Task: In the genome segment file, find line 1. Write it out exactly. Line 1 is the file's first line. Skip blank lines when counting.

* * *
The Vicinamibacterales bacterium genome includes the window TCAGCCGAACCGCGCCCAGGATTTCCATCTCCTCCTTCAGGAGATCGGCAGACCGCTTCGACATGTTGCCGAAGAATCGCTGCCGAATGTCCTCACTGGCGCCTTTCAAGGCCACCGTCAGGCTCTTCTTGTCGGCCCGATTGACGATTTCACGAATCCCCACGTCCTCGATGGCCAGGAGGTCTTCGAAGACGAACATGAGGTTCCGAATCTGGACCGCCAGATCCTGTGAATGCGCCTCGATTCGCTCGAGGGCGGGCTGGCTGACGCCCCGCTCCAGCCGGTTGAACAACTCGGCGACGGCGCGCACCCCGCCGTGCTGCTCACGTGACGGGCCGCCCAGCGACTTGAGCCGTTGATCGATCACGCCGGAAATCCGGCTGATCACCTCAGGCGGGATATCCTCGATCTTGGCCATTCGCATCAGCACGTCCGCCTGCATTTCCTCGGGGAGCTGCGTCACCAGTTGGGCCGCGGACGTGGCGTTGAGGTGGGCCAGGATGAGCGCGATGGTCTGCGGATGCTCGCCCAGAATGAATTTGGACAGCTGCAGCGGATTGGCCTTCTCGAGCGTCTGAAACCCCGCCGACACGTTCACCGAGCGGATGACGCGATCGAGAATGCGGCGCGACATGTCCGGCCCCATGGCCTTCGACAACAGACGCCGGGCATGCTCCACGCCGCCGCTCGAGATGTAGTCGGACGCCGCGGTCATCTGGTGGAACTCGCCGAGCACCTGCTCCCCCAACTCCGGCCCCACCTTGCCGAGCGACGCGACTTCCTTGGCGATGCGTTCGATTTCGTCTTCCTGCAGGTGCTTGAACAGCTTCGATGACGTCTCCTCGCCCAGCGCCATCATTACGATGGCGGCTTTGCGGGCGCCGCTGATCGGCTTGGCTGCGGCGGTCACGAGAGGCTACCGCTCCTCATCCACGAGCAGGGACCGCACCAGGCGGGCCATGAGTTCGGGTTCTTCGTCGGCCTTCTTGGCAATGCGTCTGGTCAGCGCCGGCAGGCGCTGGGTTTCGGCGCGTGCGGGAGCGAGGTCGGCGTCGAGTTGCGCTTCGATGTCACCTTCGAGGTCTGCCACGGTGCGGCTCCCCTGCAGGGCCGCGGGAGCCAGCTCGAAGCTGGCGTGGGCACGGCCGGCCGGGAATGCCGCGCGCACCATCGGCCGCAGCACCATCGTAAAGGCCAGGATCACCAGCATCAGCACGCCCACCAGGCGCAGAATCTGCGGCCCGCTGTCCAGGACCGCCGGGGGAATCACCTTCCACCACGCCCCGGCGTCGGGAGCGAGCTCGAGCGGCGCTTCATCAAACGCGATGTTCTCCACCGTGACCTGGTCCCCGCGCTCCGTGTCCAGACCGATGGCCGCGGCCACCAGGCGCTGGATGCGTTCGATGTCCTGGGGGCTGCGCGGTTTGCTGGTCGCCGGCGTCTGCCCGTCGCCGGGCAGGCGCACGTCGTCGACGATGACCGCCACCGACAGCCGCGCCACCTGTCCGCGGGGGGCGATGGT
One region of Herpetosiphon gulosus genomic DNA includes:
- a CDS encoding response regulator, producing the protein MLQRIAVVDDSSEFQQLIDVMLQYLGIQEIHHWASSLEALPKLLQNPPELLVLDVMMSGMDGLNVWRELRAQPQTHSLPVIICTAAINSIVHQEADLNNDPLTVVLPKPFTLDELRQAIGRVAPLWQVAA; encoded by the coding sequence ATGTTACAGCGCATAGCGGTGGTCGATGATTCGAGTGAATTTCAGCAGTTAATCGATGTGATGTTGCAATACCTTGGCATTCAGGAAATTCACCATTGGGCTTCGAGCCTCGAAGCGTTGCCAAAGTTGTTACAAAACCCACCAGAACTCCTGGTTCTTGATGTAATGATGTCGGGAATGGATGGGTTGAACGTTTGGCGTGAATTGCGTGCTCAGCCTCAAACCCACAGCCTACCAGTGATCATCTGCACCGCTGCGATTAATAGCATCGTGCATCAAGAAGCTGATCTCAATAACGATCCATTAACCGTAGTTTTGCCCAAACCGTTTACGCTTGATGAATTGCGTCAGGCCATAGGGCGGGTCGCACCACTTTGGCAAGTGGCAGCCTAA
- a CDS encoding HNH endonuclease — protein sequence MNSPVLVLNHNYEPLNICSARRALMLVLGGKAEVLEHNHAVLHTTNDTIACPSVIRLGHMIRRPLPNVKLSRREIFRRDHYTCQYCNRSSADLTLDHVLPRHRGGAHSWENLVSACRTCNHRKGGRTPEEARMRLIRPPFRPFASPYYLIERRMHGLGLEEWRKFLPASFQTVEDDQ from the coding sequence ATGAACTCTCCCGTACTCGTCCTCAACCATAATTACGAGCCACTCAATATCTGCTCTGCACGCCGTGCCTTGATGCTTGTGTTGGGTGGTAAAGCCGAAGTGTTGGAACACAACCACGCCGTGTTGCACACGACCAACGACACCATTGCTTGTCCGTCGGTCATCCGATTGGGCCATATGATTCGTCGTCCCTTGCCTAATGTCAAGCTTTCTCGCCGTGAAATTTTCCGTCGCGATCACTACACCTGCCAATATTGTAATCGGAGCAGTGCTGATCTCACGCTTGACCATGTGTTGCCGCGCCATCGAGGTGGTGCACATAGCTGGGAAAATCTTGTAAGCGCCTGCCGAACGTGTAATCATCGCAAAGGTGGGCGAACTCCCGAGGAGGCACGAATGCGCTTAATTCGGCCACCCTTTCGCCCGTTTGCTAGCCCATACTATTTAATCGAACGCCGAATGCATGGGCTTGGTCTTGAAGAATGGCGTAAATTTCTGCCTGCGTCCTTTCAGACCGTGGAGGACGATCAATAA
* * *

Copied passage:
The Vicinamibacterales bacterium genome includes the window TCAGCCGAACCGCGCCCAGGATTTCCATCTCCTCCTTCAGGAGATCGGCAGACCGCTTCGACATGTTGCCGAAGAATCGCTGCCGAATGTCCTCACTGGCGCCTTTCAAGGCCACCGTCAGGCTCTTCTTGTCGGCCCGATTGACGATTTCACGAATCCCCACGTCCTCGATGGCCAGGAGGTCTTCGAAGACGAACATGAGGTTCCGAATCTGGACCGCCAGATCCTGTGAATGCGCCTCGATTCGCTCGAGGGCGGGCTGGCTGACGCCCCGCTCCAGCCGGTTGAACAACTCGGCGACGGCGCGCACCCCGCCGTGCTGCTCACGTGACGGGCCGCCCAGCGACTTGAGCCGTTGATCGATCACGCCGGAAATCCGGCTGATCACCTCAGGCGGGATATCCTCGATCTTGGCCATTCGCATCAGCACGTCCGCCTGCATTTCCTCGGGGAGCTGCGTCACCAGTTGGGCCGCGGACGTGGCGTTGAGGTGGGCCAGGATGAGCGCGATGGTCTGCGGATGCTCGCCCAGAATGAATTTGGACAGCTGCAGCGGATTGGCCTTCTCGAGCGTCTGAAACCCCGCCGACACGTTCACCGAGCGGATGACGCGATCGAGAATGCGGCGCGACATGTCCGGCCCCATGGCCTTCGACAACAGACGCCGGGCATGCTCCACGCCGCCGCTCGAGATGTAGTCGGACGCCGCGGTCATCTGGTGGAACTCGCCGAGCACCTGCTCCCCCAACTCCGGCCCCACCTTGCCGAGCGACGCGACTTCCTTGGCGATGCGTTCGATTTCGTCTTCCTGCAGGTGCTTGAACAGCTTCGATGACGTCTCCTCGCCCAGCGCCATCATTACGATGGCGGCTTTGCGGGCGCCGCTGATCGGCTTGGCTGCGGCGGTCACGAGAGGCTACCGCTCCTCATCCACGAGCAGGGACCGCACCAGGCGGGCCATGAGTTCGGGTTCTTCGTCGGCCTTCTTGGCAATGCGTCTGGTCAGCGCCGGCAGGCGCTGGGTTTCGGCGCGTGCGGGAGCGAGGTCGGCGTCGAGTTGCGCTTCGATGTCACCTTCGAGGTCTGCCACGGTGCGGCTCCCCTGCAGGGCCGCGGGAGCCAGCTCGAAGCTGGCGTGGGCACGGCCGGCCGGGAATGCCGCGCGCACCATCGGCCGCAGCACCATCGTAAAGGCCAGGATCACCAGCATCAGCACGCCCACCAGGCGCAGAATCTGCGGCCCGCTGTCCAGGACCGCCGGGGGAATCACCTTCCACCACGCCCCGGCGTCGGGAGCGAGCTCGAGCGGCGCTTCATCAAACGCGATGTTCTCCACCGTGACCTGGTCCCCGCGCTCCGTGTCCAGACCGATGGCCGCGGCCACCAGGCGCTGGATGCGTTCGATGTCCTGGGGGCTGCGCGGTTTGCTGGTCGCCGGCGTCTGCCCGTCGCCGGGCAGGCGCACGTCGTCGACGATGACCGCCACCGACAGCCGCGCCACCTGTCCGCGGGGGGCGATGGT